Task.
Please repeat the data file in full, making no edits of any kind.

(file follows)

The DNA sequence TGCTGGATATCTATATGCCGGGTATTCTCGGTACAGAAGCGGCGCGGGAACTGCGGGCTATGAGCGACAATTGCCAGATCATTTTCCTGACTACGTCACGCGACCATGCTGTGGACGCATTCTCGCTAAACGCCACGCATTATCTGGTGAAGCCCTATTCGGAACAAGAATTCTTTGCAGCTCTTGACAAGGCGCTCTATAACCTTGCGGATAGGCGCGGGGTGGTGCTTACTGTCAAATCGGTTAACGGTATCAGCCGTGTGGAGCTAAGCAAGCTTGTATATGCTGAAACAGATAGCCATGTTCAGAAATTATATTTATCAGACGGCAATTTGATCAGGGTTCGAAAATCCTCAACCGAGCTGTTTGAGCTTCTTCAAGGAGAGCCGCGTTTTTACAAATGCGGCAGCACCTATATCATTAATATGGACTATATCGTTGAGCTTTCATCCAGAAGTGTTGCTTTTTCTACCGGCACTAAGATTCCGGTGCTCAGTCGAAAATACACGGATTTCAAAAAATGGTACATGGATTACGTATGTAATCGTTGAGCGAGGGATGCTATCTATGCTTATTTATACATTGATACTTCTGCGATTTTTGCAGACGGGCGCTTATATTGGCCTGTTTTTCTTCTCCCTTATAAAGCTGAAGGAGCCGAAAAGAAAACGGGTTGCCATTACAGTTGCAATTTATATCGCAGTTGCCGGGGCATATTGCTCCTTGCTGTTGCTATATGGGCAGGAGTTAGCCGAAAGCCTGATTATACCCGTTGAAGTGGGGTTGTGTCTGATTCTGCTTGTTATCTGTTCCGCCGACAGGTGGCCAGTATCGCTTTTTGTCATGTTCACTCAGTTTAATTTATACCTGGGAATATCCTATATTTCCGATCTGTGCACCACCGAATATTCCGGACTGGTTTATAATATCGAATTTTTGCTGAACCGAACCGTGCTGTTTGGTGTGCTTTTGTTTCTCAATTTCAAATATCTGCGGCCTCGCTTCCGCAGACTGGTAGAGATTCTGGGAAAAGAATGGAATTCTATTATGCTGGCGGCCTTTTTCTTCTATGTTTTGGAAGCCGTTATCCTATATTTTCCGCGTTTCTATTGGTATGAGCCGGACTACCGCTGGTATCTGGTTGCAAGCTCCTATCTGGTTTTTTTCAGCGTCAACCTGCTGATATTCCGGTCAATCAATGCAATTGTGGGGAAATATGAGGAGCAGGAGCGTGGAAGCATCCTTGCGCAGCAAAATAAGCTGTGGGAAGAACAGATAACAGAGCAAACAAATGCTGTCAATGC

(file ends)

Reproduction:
The DNA sequence TGCTGGATATCTATATGCCGGGTATTCTCGGTACAGAAGCGGCGCGGGAACTGCGGGCTATGAGCGACAATTGCCAGATCATTTTCCTGACTACGTCACGCGACCATGCTGTGGACGCATTCTCGCTAAACGCCACGCATTATCTGGTGAAGCCCTATTCGGAACAAGAATTCTTTGCAGCTCTTGACAAGGCGCTCTATAACCTTGCGGATAGGCGCGGGGTGGTGCTTACTGTCAAATCGGTTAACGGTATCAGCCGTGTGGAGCTAAGCAAGCTTGTATATGCTGAAACAGATAGCCATGTTCAGAAATTATATTTATCAGACGGCAATTTGATCAGGGTTCGAAAATCCTCAACCGAGCTGTTTGAGCTTCTTCAAGGAGAGCCGCGTTTTTACAAATGCGGCAGCACCTATATCATTAATATGGACTATATCGTTGAGCTTTCATCCAGAAGTGTTGCTTTTTCTACCGGCACTAAGATTCCGGTGCTCAGTCGAAAATACACGGATTTCAAAAAATGGTACATGGATTACGTATGTAATCGTTGAGCGAGGGATGCTATCTATGCTTATTTATACATTGATACTTCTGCGATTTTTGCAGACGGGCGCTTATATTGGCCTGTTTTTCTTCTCCCTTATAAAGCTGAAGGAGCCGAAAAGAAAACGGGTTGCCATTACAGTTGCAATTTATATCGCAGTTGCCGGGGCATATTGCTCCTTGCTGTTGCTATATGGGCAGGAGTTAGCCGAAAGCCTGATTATACCCGTTGAAGTGGGGTTGTGTCTGATTCTGCTTGTTATCTGTTCCGCCGACAGGTGGCCAGTATCGCTTTTTGTCATGTTCACTCAGTTTAATTTATACCTGGGAATATCCTATATTTCCGATCTGTGCACCACCGAATATTCCGGACTGGTTTATAATATCGAATTTTTGCTGAACCGAACCGTGCTGTTTGGTGTGCTTTTGTTTCTCAATTTCAAATATCTGCGGCCTCGCTTCCGCAGACTGGTAGAGATTCTGGGAAAAGAATGGAATTCTATTATGCTGGCGGCCTTTTTCTTCTATGTTTTGGAAGCCGTTATCCTATATTTTCCGCGTTTCTATTGGTATGAGCCGGACTACCGCTGGTATCTGGTTGCAAGCTCCTATCTGGTTTTTTTCAGCGTCAACCTGCTGATATTCCGGTCAATCAATGCAATTGTGGGGAAATATGAGGAGCAGGAGCGTGGAAGCATCCTTGCGCAGCAAAATAAGCTGTGGGAAGAACAGATAACAGAGCAAACAAATGCTGTCAATGC